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Group photo from the PhilinBioMed site
KLI fellows at the 6th EASPLS

The 6th European Advanced School in the Philosophy of the Life Sciences (EASPLS) was hosted at the University of Bordeaux this September by the Institute for Philosophy in Biology and Medicine (PhilinBioMed) and the ImmunoConcEpT Lab. The summer school, a biennial tradition within the consortium, aims to cultivate early career scholars through extensive mentoring and group work. This year's EASPLS was centered around the theme “Dealing with Complexity in the Biological and Biomedical Sciences” (see past meetings).

Complexity, from genomes to ecosystems, is a fundamental characteristic of living systems. In dealing with complexity, the life and medical sciences have developed over the centuries a wide range of epistemological and methodological approaches as well as social and institutional configurations to organize and perform scientific work.

Originally scheduled for 2020, the KLI was forced to cancel the “Complexity” meeting due to the pandemic, substituting it with a virtual mentoring session instead. Thomas Pradeu, Mäel Lemoine (Bordeaux) and Marcel Weber (Geneva) offered to take up the baton and host the summer school in person at the beautiful Pey Berland campus in 2022.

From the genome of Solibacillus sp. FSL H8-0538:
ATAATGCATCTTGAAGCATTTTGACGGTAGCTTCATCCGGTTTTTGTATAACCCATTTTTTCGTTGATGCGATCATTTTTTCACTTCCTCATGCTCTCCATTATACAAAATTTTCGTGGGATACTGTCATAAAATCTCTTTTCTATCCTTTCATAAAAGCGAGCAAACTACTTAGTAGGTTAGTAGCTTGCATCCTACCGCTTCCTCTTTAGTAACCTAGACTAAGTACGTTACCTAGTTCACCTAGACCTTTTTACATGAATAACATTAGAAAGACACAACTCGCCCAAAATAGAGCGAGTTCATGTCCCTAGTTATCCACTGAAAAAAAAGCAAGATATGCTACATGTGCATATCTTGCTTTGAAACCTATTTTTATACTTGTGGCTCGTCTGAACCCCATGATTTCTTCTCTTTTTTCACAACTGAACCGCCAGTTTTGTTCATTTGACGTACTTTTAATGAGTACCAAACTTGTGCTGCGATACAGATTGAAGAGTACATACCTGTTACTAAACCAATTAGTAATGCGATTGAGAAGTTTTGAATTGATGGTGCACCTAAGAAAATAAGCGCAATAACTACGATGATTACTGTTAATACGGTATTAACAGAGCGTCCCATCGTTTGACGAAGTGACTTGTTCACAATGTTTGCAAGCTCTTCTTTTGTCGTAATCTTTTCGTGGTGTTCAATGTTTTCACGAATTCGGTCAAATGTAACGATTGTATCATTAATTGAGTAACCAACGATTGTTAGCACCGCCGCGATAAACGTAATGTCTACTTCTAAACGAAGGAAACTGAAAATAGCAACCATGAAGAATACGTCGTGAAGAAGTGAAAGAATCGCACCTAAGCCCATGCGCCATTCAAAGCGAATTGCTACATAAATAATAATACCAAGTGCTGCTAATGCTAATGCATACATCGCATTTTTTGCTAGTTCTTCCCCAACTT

Our executive manager, neuroscientist Isabella Sarto-Jackson gave the first “input” talk, titled “Complexity and the tyranny of scales.”  She was also a commentator for John Dupré’s “Why (naturalistic) metaphysics matters for science” session. These sessions provide inputs for group work.

KLI fellows Luana Poliseli, Marco Treven, Elis Jones, Cristina Villegas, Alejandro Villanueva and incoming fellow Alejandro Fabregas-Tejeda gave poster presentations and put together group projects. Luana and Elis were both part of the group “Complexity in ecology.” Marco, along with group members Matthew Mulè, Aline Potiron, Rose Trappes, Luis Bordo García, worked on “Complexity and data in the life sciences.” Cristina was part of the group that presented their work on “Pluralism, Reductionism, and Evolutionary Theory” while Alejandro Villanueva was a member of the “Organismal behavior, niche construction” group.

The titles of their posters are listed below. Alejandro Fabregas, in particular, won the poster prize for his poster: “Of symmetries and asymmetries: epistemic and ontological complexities of the organism-environment relationship”! We look forward to seeing these posters turn into papers in the coming years.

  • Elis Jones: Coral Science as Niche Construction
  • Cristina Villegas: Modeling Variation in Devo-Evo
  • Alejandro Villanueva: The role of music in the construction of sociomaterial niches
  • Luana Poliseli: Aesthetic experiences and ecological understanding as key for sustainability practices
  • Marco Treven: Why was deep brain stimulation invented twice? From functional localization to circuitopathies

Find out more about the instructors and guest lectures of the summer school here at the PhilinBioMed website. EASPLS will be back at the KLI in 2024.

Group picture from PhilinBioMed